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NATO invites Finland and Sweden to join and says Russia is a “direct threat”

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NATO on Wednesday invited Sweden and Finland to join the military alliance in one of the biggest shifts in European security in decades, after Russia’s invasion of Ukraine pushed Helsinki and Stockholm from their traditional neutrality.

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The 30 NATO allies made the decision at their Madrid summit and also agreed to formally treat Russia as the “most significant and direct threat to the security of allies”, according to a statement from the summit.

Today we have decided to invite Finland and Sweden to become members of NATONATO leaders said in their statement, after Turkey lifted the veto on both nations’ accession.

Ratification in allied parliaments is likely to take up to a year, but once done, Finland and Sweden will be covered by NATO’s Article 5 collective defense clause, putting them under the protective nuclear umbrella of the United States.

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We will make sure that we can protect all allies, including Finland and Sweden”, said Jens Stoltenberg, secretary general of the alliance.

Likewise, the allies are going to increase their troop presence in the Nordic region, carrying out more military exercises and naval patrols in the Baltic Sea.

After four hours of talks in Madrid on Tuesday, Turkish President Tayyip Erdogan agreed with his Finnish and Swedish counterparts on a series of security measures that will allow the two Nordic countries to overcome the Turkish veto that Ankara imposed in May due to its concern. for terrorism.

The North Atlantic Treaty Organization was founded in 1949 to defend against the Soviet threat. The Russian invasion of Ukraine on February 24 gave a new impetus to the alliance after the failures in Afghanistan and internal discord during the era of former US President Donald Trump.

We are sending a strong message to (Russian President Vladimir) Putin: ‘You are not going to win’”, said the president of the Spanish Government, Pedro Sánchez, in a speech.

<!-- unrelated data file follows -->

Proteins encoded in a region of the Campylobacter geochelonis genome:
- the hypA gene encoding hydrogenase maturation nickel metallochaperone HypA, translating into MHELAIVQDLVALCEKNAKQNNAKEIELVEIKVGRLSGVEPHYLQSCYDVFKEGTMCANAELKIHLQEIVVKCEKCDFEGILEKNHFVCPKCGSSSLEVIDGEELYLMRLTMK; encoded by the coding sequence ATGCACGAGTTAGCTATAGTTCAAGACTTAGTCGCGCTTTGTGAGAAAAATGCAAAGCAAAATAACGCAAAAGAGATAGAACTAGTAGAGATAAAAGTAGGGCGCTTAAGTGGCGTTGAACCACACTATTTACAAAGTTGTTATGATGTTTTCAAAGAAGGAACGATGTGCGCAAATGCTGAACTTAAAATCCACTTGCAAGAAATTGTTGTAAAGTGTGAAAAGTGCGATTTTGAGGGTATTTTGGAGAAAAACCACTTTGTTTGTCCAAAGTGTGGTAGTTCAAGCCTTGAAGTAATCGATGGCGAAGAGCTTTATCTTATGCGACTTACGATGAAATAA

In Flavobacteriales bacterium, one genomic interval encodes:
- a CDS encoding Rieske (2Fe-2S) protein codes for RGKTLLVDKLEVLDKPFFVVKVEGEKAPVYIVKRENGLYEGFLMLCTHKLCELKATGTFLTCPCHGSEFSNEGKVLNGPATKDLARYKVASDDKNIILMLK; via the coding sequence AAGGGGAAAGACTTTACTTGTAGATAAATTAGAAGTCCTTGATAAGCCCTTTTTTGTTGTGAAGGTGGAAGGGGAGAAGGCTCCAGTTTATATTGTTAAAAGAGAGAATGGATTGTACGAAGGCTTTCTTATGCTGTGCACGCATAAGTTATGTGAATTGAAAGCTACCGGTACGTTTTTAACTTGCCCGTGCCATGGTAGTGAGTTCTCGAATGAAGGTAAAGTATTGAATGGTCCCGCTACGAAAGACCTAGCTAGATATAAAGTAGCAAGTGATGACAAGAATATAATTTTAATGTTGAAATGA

The allies also agreed on NATO’s first new strategic concept – its master planning document – in a decade. Russia, previously classified as a strategic partner, is now identified as the organization’s main threat.

The Russian invasion of Ukraine isa direct threat to our western way of lifeBelgian Prime Minister Alexander de Croo added, citing the wider impact of the war, such as rising energy and food prices.

The planning document also cited China as a challenge for the first time, laying the groundwork for the 30 allies to plan how to deal with Beijing’s transformation from a benign trading partner to a fast-growing competitor, from the Arctic to cyberspace.

Unlike Russia, whose war in Ukraine has raised serious concerns in the Baltics about the possibility of an attack on NATO territory, China is not an adversary, the leaders said. Nevertheless, Stoltenberg has repeatedly called on Beijing to condemn the Russian invasion of Ukraine, which Moscow says is a “special operation”.


At the summit, NATO agreed on a long-term support package for Ukraine, in addition to billions of dollars already pledged in arms and financial support.

German Chancellor Olaf Scholz said weapons would continue to be supplied to kyiv, which is seeking help to outpace Russian artillery, especially in eastern Ukraine, where Russia is slowly advancing in a war of attrition.

The message is: we will continue to do so – and intensively – as long as it is necessary for Ukraine to be able to defend itselfScholz said.

The Western alliance also agrees that major allies such as the United States, Germany, Britain and Canada pre-allocate troops, weapons and equipment to the Baltic and step up training exercises. NATO also intends to have up to 300,000 soldiers ready to deploy in the event of conflict, as part of an expanded NATO response force.

Russia is achieving the opposite of what Putin intended when he launched his war in Ukraine, in part to counter NATO expansion, Western leaders say.

Both Finland, which has a 1,300-kilometre border with Russia, and Sweden, the homeland of the founder of the Nobel Peace Prize winner, are now preparing to bring well-trained militaries into NATO, with the aim of giving the alliance superiority in the Baltic Sea.

“One of the most important messages from President Putin … was that he was against any further enlargement of NATO,” said Stoltenberg On tuesday night. “He wanted less NATO. Now President Putin is getting more NATO on his borders.”

Source: Gestion

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